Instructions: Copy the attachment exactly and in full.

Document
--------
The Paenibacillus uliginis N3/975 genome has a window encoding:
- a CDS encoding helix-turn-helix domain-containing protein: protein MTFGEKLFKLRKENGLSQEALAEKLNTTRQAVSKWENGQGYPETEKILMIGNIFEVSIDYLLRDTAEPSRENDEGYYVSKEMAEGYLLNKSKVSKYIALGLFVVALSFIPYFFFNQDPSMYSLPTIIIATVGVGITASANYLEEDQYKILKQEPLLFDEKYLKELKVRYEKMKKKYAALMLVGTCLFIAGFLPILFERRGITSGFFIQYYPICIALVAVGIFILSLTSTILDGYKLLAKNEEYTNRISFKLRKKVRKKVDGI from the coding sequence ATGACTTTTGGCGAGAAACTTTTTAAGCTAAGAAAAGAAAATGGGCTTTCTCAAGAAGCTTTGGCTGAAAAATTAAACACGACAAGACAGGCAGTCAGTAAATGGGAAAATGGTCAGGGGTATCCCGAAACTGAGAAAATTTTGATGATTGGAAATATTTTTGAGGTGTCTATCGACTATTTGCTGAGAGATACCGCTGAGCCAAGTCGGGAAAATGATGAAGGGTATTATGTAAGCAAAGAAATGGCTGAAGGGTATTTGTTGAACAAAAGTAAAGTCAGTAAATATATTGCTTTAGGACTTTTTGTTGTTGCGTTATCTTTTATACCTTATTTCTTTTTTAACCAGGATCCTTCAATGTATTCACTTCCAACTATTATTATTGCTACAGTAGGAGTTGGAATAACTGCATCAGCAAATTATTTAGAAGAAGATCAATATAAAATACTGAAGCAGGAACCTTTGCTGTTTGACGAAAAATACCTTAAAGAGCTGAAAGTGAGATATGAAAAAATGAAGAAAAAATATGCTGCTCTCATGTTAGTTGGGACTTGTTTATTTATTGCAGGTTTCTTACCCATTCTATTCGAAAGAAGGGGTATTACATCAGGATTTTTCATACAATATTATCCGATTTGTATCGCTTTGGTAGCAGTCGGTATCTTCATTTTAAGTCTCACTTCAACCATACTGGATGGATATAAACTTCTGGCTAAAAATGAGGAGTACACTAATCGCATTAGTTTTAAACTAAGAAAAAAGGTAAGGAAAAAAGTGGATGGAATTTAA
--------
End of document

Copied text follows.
The Paenibacillus uliginis N3/975 genome has a window encoding:
- a CDS encoding helix-turn-helix domain-containing protein: protein MTFGEKLFKLRKENGLSQEALAEKLNTTRQAVSKWENGQGYPETEKILMIGNIFEVSIDYLLRDTAEPSRENDEGYYVSKEMAEGYLLNKSKVSKYIALGLFVVALSFIPYFFFNQDPSMYSLPTIIIATVGVGITASANYLEEDQYKILKQEPLLFDEKYLKELKVRYEKMKKKYAALMLVGTCLFIAGFLPILFERRGITSGFFIQYYPICIALVAVGIFILSLTSTILDGYKLLAKNEEYTNRISFKLRKKVRKKVDGI from the coding sequence ATGACTTTTGGCGAGAAACTTTTTAAGCTAAGAAAAGAAAATGGGCTTTCTCAAGAAGCTTTGGCTGAAAAATTAAACACGACAAGACAGGCAGTCAGTAAATGGGAAAATGGTCAGGGGTATCCCGAAACTGAGAAAATTTTGATGATTGGAAATATTTTTGAGGTGTCTATCGACTATTTGCTGAGAGATACCGCTGAGCCAAGTCGGGAAAATGATGAAGGGTATTATGTAAGCAAAGAAATGGCTGAAGGGTATTTGTTGAACAAAAGTAAAGTCAGTAAATATATTGCTTTAGGACTTTTTGTTGTTGCGTTATCTTTTATACCTTATTTCTTTTTTAACCAGGATCCTTCAATGTATTCACTTCCAACTATTATTATTGCTACAGTAGGAGTTGGAATAACTGCATCAGCAAATTATTTAGAAGAAGATCAATATAAAATACTGAAGCAGGAACCTTTGCTGTTTGACGAAAAATACCTTAAAGAGCTGAAAGTGAGATATGAAAAAATGAAGAAAAAATATGCTGCTCTCATGTTAGTTGGGACTTGTTTATTTATTGCAGGTTTCTTACCCATTCTATTCGAAAGAAGGGGTATTACATCAGGATTTTTCATACAATATTATCCGATTTGTATCGCTTTGGTAGCAGTCGGTATCTTCATTTTAAGTCTCACTTCAACCATACTGGATGGATATAAACTTCTGGCTAAAAATGAGGAGTACACTAATCGCATTAGTTTTAAACTAAGAAAAAAGGTAAGGAAAAAAGTGGATGGAATTTAA